More recently, we have data from the OPTIMISMM trial that suggest pomalidomide can be partnered with bortezomib. That clearly is a very active regimen and, in a phase 3 trial, demonstrated significant improvement in progression-free survival and overall survival, and there are emerging data on ixazomib with pomalidomide and dexamethasone, as well, an all-oral regimen in the salvage setting. Figuring out which of those is best for your patient in addition to carfilzomib-based approaches, I think, is an important part of the discussion.

When we think about carfilzomib in the context of relapsed myeloma, there certainly are a number of partners we can talk about. There are data combining with cyclophosphamide, there are data combining with pomalidomide, and there are data combining with daratumumab as well. So any of those are potentially viable salvage regimens in the first- or second-relapse setting.

What we have seen more recently is a randomized phase 3 trial comparing once-a-week versus twice-a-week dosing of carfilzomib in the ARROW study. And what’s really interesting about that is that the once-a-week dosing did not appear to have more adverse effects or toxicity but clearly appeared to have a longer progression-free survival than the twice-a-week dosing.

Now, the important thing to remember about this is that the twice-a-week dosing used the 20/27 dosing of carfilzomib; it didn’t use the 56 mg/m2 that the ENDEAVOR trial gave us. The once-a-week dosing used 70 mg/m2 once a week. So we’d seen hints about that from a phase 1/2 trial, but this is a phase 3 trial really establishing that dose in the context of myeloma.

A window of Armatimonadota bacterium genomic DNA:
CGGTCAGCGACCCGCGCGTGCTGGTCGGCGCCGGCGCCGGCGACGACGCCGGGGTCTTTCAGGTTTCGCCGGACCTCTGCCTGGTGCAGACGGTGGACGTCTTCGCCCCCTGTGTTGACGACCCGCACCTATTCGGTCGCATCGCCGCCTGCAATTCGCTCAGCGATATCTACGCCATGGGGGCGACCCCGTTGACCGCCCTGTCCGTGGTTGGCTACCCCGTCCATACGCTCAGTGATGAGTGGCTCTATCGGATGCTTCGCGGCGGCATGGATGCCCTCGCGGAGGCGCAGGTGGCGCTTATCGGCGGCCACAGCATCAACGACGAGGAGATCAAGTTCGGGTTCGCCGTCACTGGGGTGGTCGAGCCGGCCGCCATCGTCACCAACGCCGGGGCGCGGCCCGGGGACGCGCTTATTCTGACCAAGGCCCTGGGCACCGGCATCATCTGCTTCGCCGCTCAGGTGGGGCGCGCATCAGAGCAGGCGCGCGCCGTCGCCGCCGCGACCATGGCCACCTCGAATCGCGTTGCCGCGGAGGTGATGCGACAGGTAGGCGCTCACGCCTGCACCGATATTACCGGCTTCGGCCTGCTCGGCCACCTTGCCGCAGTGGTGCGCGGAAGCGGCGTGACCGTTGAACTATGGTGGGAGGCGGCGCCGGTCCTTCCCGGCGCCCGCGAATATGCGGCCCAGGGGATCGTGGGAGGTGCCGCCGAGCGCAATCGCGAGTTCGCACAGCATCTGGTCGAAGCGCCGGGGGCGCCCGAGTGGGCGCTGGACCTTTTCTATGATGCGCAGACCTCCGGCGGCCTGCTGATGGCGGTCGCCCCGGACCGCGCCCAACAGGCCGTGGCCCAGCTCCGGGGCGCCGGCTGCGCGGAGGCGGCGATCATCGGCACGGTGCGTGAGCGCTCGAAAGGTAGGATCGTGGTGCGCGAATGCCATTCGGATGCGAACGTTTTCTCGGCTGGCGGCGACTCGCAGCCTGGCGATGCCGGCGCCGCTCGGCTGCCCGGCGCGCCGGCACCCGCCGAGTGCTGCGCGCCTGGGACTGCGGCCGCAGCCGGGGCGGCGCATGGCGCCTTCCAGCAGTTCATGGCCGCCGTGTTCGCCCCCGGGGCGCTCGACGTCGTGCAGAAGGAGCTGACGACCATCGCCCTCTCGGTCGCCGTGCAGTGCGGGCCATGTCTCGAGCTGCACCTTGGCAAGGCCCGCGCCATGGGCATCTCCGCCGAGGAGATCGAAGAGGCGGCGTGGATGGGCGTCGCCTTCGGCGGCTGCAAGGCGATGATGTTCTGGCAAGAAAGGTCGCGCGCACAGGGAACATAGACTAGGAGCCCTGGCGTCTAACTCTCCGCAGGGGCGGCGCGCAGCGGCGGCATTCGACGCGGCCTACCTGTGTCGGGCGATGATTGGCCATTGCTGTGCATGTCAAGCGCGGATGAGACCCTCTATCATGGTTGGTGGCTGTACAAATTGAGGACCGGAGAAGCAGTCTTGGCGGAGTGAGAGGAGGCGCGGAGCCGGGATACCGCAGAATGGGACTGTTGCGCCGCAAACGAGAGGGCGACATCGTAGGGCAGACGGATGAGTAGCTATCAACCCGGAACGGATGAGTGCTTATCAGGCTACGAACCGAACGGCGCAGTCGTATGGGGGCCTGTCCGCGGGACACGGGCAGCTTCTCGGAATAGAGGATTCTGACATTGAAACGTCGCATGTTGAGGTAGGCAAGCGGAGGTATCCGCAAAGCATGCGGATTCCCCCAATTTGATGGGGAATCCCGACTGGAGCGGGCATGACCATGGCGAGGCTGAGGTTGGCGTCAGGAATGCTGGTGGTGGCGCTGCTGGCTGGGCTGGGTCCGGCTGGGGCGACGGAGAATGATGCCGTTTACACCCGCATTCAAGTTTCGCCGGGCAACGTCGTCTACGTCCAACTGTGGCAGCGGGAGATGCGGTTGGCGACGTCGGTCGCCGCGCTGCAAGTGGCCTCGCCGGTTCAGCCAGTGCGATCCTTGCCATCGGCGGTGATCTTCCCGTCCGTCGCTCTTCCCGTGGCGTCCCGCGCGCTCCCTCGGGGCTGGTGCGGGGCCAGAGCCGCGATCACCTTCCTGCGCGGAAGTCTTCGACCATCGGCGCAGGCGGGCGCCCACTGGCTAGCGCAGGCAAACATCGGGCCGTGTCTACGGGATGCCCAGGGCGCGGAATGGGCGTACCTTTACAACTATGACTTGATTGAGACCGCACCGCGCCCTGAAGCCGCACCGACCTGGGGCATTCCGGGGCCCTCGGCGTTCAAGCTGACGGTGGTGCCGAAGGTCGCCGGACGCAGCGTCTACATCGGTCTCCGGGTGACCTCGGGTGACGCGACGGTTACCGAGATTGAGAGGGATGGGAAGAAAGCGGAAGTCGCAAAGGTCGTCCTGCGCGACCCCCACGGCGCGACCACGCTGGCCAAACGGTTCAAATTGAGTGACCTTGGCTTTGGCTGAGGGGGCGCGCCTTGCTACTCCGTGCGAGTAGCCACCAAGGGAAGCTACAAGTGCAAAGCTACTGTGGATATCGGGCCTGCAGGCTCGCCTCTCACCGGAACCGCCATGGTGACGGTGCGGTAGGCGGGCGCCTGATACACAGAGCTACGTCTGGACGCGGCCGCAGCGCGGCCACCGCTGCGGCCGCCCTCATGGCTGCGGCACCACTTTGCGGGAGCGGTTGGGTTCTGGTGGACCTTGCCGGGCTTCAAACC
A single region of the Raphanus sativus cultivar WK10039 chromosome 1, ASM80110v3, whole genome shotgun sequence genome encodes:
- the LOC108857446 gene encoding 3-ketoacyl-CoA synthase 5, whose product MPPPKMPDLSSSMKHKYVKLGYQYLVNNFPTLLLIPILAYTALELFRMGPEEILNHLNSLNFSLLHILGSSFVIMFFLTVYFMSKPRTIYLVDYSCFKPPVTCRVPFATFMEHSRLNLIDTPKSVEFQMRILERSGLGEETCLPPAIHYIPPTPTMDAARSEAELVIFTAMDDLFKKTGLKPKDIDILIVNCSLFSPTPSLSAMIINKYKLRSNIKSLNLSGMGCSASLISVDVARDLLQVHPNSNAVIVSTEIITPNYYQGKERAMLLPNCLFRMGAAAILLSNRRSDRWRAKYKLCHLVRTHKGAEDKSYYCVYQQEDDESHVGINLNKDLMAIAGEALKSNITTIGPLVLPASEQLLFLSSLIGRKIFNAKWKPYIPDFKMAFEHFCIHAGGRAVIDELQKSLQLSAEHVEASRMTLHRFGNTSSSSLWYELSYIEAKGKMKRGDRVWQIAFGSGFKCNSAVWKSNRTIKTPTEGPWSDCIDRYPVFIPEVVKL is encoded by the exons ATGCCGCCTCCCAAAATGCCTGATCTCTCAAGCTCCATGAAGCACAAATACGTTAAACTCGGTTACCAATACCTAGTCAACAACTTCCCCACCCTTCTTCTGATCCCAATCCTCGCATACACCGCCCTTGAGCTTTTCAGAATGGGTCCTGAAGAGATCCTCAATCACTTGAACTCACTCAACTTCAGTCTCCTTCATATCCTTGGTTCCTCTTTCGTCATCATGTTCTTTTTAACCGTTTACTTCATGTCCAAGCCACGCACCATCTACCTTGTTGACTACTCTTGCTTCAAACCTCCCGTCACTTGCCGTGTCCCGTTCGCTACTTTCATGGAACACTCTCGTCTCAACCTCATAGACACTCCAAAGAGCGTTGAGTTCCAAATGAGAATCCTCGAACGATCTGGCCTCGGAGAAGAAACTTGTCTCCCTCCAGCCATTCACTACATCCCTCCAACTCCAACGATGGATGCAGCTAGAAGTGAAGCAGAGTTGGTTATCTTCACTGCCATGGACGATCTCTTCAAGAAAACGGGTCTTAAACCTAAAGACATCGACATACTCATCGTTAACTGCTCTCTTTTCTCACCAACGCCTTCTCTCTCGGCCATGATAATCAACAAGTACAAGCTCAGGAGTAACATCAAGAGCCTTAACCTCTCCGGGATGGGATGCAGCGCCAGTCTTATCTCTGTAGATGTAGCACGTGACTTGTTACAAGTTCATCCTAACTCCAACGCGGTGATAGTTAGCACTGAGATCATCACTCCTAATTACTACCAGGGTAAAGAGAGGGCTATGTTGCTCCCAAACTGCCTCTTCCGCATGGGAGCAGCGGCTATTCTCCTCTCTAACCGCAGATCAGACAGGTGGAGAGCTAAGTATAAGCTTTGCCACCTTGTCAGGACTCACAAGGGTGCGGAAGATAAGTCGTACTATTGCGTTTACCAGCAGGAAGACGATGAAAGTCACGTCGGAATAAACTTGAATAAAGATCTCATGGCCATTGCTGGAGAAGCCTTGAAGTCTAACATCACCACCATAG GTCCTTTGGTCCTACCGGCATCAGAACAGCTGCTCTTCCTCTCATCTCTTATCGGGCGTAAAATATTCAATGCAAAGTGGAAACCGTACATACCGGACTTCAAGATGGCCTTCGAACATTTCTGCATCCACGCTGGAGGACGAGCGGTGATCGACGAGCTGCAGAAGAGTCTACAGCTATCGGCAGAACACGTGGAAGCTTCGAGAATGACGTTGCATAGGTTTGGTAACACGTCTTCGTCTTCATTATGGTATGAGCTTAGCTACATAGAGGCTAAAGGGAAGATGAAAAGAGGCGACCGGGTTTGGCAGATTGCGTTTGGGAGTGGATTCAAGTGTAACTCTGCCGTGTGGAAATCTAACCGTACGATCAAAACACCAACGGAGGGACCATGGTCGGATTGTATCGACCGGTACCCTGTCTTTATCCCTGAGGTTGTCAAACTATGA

One of the challenges in dealing with relapsed myeloma is overcoming drug resistance. And we know, for instance, that cells can become resistant to proteasome inhibitors, cells can become resistant to IMiDs. We see that with lenalidomide, we see that with pomalidomide, we see that with thalidomide, bortezomib as well. So the second-generation agents clearly are more potent than the first-generation agents and may help to overcome some of that resistance. We know that HDAC [histone deacetylase] inhibitors such as panobinostat can overcome proteasome inhibitor resistance. We saw that with bortezomib in the PANORAMA trial. We’ve also seen it with carfilzomib in a number of phase 2 trials that have been published and presented as well. The antibodies really bring in a different flavor, and what they really allow us to do is to potentially overcome resistance, not through intracellular signaling but through extracellular immune modulation. And that’s really an important new mechanism that we’ve not been able to do up until the past few years.